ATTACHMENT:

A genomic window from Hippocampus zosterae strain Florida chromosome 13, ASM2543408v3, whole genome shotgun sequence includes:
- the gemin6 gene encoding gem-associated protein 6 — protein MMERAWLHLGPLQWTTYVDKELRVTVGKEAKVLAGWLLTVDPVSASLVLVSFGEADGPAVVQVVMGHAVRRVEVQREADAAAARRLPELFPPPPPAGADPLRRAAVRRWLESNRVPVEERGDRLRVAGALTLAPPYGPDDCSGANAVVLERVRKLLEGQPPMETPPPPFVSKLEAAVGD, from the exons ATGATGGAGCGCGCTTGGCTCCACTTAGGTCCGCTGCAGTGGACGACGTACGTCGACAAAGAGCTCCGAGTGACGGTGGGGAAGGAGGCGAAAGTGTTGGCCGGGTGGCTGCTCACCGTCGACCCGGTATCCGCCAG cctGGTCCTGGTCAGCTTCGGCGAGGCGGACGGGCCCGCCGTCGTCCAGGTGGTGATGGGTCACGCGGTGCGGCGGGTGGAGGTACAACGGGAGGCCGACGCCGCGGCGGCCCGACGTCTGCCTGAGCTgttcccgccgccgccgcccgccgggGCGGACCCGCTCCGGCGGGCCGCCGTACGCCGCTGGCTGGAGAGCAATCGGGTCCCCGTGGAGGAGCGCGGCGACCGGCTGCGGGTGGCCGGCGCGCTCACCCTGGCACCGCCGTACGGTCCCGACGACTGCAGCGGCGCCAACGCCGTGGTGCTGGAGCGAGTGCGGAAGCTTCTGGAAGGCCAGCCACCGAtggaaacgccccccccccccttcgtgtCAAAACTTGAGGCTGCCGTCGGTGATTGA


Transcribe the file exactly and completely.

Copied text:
A genomic window from Hippocampus zosterae strain Florida chromosome 13, ASM2543408v3, whole genome shotgun sequence includes:
- the gemin6 gene encoding gem-associated protein 6 — protein MMERAWLHLGPLQWTTYVDKELRVTVGKEAKVLAGWLLTVDPVSASLVLVSFGEADGPAVVQVVMGHAVRRVEVQREADAAAARRLPELFPPPPPAGADPLRRAAVRRWLESNRVPVEERGDRLRVAGALTLAPPYGPDDCSGANAVVLERVRKLLEGQPPMETPPPPFVSKLEAAVGD, from the exons ATGATGGAGCGCGCTTGGCTCCACTTAGGTCCGCTGCAGTGGACGACGTACGTCGACAAAGAGCTCCGAGTGACGGTGGGGAAGGAGGCGAAAGTGTTGGCCGGGTGGCTGCTCACCGTCGACCCGGTATCCGCCAG cctGGTCCTGGTCAGCTTCGGCGAGGCGGACGGGCCCGCCGTCGTCCAGGTGGTGATGGGTCACGCGGTGCGGCGGGTGGAGGTACAACGGGAGGCCGACGCCGCGGCGGCCCGACGTCTGCCTGAGCTgttcccgccgccgccgcccgccgggGCGGACCCGCTCCGGCGGGCCGCCGTACGCCGCTGGCTGGAGAGCAATCGGGTCCCCGTGGAGGAGCGCGGCGACCGGCTGCGGGTGGCCGGCGCGCTCACCCTGGCACCGCCGTACGGTCCCGACGACTGCAGCGGCGCCAACGCCGTGGTGCTGGAGCGAGTGCGGAAGCTTCTGGAAGGCCAGCCACCGAtggaaacgccccccccccccttcgtgtCAAAACTTGAGGCTGCCGTCGGTGATTGA